Kansas City Chiefs Primary Logo
A new design for the Chiefs logo was also in order upon the franchise’s move to Mid-America. Hunt went back to the drawing board, seeking to give his franchise a logo that would once again provide an easily recognizable link to its home locale. The resulting finished product remains one of the most distinctive logos in all of sports and has been proudly utilized by the team for more than 40 years.
1972 - Present
The Chiefs logo is a arrowhead design originally sketched by Lamar Hunt on a napkin. Hunt’s sketches, which were done on a napkin on a flight from Dallas to Kansas City, began with an interlocking “KC” inside a circle or an oval. Hunt’s inspiration for the interlocking “KC” design was the “SF” inside of an oval on the San Francisco 49ers helmets. Unlike the 49ers’ logo, Kansas City’s overlapping initials appear inside a white arrowhead instead of an oval and are surrounded by a thick chipped looking black border.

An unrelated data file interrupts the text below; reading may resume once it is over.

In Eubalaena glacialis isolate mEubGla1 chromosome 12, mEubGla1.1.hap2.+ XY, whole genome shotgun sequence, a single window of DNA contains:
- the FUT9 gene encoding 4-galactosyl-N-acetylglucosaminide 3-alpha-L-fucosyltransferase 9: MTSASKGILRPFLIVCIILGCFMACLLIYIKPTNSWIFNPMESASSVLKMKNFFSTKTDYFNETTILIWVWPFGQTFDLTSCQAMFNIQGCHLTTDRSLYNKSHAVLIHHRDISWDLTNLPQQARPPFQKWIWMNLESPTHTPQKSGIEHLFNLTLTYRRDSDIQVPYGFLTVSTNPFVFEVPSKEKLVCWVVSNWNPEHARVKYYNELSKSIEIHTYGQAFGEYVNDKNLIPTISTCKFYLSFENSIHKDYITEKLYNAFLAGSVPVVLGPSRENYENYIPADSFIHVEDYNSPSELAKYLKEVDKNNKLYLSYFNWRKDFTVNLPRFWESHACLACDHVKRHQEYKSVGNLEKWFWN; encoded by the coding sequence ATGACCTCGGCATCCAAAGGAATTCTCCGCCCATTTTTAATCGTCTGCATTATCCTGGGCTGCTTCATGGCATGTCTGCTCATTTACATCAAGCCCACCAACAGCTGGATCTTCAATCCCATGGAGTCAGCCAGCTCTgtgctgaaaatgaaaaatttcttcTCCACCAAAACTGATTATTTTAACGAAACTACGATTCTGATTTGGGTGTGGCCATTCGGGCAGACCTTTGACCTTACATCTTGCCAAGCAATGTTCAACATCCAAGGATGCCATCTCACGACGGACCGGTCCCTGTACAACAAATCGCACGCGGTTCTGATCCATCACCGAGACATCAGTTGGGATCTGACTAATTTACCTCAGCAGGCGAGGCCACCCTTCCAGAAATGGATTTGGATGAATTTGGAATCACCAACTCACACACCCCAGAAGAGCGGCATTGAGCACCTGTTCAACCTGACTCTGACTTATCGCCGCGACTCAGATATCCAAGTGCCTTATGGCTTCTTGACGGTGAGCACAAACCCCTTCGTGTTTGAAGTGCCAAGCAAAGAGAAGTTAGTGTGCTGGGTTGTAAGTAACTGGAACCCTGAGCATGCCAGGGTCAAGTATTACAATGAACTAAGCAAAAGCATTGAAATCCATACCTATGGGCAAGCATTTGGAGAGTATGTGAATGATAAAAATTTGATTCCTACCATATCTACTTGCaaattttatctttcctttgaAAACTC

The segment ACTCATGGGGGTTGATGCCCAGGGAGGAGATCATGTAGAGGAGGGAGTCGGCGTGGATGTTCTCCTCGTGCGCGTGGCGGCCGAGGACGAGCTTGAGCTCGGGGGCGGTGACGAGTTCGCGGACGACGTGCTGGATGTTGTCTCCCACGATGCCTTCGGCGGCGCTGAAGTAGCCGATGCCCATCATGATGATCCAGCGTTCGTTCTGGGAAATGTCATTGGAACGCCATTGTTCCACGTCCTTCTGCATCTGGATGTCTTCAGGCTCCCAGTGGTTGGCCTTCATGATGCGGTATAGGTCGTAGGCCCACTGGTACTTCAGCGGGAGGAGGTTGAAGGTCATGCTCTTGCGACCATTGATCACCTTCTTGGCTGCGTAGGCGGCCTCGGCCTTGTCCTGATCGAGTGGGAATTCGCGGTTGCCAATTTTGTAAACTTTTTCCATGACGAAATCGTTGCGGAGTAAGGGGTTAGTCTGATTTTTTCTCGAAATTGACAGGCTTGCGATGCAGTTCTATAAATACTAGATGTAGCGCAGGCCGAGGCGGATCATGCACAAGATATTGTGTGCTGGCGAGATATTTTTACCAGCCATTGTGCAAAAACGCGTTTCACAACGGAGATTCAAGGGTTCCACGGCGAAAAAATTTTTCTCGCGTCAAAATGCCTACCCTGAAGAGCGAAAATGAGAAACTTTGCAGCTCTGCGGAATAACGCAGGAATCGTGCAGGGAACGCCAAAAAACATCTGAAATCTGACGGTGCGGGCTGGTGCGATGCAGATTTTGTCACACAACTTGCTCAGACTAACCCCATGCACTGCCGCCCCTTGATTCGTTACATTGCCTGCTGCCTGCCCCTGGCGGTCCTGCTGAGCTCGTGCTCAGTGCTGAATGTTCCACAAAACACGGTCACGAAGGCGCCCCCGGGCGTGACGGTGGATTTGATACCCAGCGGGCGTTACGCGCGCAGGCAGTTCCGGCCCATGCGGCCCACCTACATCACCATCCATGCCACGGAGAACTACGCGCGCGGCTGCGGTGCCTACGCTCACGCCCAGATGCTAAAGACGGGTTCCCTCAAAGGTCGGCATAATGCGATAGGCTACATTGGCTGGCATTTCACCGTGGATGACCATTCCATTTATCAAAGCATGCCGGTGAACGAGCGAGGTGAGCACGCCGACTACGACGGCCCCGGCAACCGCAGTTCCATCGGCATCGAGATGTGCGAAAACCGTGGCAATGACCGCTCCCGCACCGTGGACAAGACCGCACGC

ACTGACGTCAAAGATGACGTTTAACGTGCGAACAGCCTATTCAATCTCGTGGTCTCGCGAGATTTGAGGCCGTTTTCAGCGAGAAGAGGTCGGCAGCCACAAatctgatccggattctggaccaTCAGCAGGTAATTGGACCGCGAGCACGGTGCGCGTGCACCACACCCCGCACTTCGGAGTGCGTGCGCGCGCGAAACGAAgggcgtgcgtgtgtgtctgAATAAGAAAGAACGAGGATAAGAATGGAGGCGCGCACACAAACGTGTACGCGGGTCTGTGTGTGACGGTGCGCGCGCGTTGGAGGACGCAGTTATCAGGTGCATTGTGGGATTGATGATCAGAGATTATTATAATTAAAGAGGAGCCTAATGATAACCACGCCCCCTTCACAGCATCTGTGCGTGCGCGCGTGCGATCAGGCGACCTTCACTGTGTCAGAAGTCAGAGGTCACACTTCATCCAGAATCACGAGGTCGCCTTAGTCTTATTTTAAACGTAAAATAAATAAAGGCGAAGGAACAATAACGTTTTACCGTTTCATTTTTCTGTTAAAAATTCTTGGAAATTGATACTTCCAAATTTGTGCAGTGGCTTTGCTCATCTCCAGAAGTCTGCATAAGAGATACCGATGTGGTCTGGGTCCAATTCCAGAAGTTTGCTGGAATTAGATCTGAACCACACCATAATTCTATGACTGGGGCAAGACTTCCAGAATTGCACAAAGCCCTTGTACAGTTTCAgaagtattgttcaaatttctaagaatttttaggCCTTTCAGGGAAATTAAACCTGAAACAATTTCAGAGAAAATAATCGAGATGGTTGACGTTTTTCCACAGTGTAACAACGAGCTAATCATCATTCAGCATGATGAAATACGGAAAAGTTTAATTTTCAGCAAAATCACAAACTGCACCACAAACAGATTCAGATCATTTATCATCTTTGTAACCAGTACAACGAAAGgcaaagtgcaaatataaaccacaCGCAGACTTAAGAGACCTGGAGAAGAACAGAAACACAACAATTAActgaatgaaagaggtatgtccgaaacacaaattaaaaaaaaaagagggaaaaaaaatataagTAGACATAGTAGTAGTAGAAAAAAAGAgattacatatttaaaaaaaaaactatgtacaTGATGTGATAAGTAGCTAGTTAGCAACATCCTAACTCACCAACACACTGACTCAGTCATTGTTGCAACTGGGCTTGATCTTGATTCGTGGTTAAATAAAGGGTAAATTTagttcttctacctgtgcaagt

1963 - 1971
When the franchise moved to Kansas City in 1963, Bob Taylor was commissioned to produce a new logo that remained strikingly similar to his original incarnation. Taylor’s new rendition featured a Native American figure running with the same stride and holding the pigskin in the same manner as the gunslinger and a red tomahawk with the states of Missouri, Kansas, Nebraska, Oklahoma, Iowa and Arkansas serving as his backdrop.
The American Football League’s Dallas Texans in 1960, featured a polished football toting gunslinger set over the state of Texas in red. The gunslinger is wearing cowboy boots and hat carrying a football and a gun. A design created by Bob Taylor, a cartoonist for the now defunct Dallas Times Herald.